In discussing the general housing problem in the monograph "Housing Conditions in the New York Region," which was prepared by Thomas Adams in collaboration with Wayne D. Heydecker, the authors state:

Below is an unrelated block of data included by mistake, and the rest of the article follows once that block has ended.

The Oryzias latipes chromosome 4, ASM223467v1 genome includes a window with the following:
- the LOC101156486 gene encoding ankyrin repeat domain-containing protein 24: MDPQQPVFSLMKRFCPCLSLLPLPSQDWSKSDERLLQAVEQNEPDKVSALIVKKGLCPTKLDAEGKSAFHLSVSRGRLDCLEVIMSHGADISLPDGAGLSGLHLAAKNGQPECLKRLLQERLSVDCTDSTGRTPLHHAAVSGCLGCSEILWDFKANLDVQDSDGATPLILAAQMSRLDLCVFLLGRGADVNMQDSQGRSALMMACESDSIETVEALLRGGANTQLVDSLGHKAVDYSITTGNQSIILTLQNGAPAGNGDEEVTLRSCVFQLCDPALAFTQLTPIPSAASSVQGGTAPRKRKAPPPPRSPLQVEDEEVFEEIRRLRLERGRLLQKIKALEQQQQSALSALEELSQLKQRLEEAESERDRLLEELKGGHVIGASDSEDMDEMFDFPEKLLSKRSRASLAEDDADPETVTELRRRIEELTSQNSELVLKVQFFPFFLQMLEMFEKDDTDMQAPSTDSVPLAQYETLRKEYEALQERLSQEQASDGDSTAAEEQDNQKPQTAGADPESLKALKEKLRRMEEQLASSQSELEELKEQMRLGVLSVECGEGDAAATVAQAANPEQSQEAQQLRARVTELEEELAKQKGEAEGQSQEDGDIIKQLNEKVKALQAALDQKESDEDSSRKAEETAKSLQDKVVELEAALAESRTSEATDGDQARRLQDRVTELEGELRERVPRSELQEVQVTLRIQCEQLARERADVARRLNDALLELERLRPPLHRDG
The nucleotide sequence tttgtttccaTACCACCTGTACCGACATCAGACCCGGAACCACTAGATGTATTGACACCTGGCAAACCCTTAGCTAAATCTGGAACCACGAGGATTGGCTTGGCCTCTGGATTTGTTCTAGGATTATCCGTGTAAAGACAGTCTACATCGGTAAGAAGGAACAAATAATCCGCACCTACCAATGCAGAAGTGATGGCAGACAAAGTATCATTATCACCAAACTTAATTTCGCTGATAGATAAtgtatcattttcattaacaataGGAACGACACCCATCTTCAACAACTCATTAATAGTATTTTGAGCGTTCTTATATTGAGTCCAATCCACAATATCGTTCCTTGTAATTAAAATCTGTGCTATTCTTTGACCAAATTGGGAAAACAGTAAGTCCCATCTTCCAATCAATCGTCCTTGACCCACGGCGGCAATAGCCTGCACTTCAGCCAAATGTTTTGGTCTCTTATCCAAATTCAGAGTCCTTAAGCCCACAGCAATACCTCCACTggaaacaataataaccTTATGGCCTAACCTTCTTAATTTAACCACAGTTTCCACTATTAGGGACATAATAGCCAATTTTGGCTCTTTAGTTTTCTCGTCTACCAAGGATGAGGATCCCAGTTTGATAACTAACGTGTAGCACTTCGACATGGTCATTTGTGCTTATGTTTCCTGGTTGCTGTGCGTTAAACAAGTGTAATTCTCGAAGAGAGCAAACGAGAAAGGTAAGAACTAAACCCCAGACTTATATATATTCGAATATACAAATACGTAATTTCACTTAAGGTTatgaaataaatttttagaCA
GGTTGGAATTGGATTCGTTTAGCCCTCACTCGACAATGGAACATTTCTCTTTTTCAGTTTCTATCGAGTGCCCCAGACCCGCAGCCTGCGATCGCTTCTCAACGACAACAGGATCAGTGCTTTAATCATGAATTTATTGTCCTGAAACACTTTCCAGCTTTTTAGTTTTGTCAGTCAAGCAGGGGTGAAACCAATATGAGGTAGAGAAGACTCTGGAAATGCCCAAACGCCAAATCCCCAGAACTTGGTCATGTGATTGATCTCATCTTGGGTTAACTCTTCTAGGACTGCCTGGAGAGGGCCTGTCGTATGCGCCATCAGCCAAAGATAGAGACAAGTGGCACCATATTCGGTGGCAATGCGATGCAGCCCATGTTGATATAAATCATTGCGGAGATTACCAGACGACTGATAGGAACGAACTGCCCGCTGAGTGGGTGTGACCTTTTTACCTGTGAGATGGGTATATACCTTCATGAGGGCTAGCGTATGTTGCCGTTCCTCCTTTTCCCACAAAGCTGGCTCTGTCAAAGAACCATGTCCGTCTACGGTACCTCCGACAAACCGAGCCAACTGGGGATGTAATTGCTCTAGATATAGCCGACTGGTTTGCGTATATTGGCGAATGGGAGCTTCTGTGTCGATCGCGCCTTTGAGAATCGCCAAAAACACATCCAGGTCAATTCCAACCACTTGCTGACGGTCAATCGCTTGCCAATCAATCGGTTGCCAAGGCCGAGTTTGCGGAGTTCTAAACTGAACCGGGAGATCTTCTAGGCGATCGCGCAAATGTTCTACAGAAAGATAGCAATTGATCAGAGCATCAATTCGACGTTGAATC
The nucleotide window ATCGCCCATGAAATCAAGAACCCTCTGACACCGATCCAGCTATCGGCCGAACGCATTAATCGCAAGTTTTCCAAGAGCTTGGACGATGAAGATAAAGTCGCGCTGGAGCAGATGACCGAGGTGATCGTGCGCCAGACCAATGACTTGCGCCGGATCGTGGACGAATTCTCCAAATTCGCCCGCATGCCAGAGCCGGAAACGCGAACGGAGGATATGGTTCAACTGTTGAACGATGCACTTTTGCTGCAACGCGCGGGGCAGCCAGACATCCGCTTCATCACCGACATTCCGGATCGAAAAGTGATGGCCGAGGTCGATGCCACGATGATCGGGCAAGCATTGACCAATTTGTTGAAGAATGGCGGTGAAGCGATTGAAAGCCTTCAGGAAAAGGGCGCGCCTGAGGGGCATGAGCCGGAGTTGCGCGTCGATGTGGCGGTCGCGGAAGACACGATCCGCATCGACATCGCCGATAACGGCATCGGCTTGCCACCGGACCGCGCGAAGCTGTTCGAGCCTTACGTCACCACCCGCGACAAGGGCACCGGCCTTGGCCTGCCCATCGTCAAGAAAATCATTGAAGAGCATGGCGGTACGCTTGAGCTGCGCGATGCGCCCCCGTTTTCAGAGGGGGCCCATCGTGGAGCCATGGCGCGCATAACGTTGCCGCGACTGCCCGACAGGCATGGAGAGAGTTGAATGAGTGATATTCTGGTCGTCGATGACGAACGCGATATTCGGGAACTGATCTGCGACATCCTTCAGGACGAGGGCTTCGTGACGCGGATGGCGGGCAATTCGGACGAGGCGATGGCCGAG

The housing problem may be divided into two parts, one part being that which relates to securing proper conditions of land development, control of surroundings and distribution of residential growth; and the other, that of securing more and better houses. The latter is usually and mistakenly considered as the whole problem. It involves questions of construction, sanitation and internal arrangement of dwellings, and questions of building finance in relation to economic return. In the solution of this part of the problem cities require good building ordinances and consideration of methods of financing the building of homes for various groups of the population. The first part of the problem is, however, of primary importance, in the sense that it deals with basic conditions. It involves the control of land subdivision and of densities and surroundings of residential areas by means of city plans, zoning ordinances and public acquisition of open areas for small parks and playgrounds.....1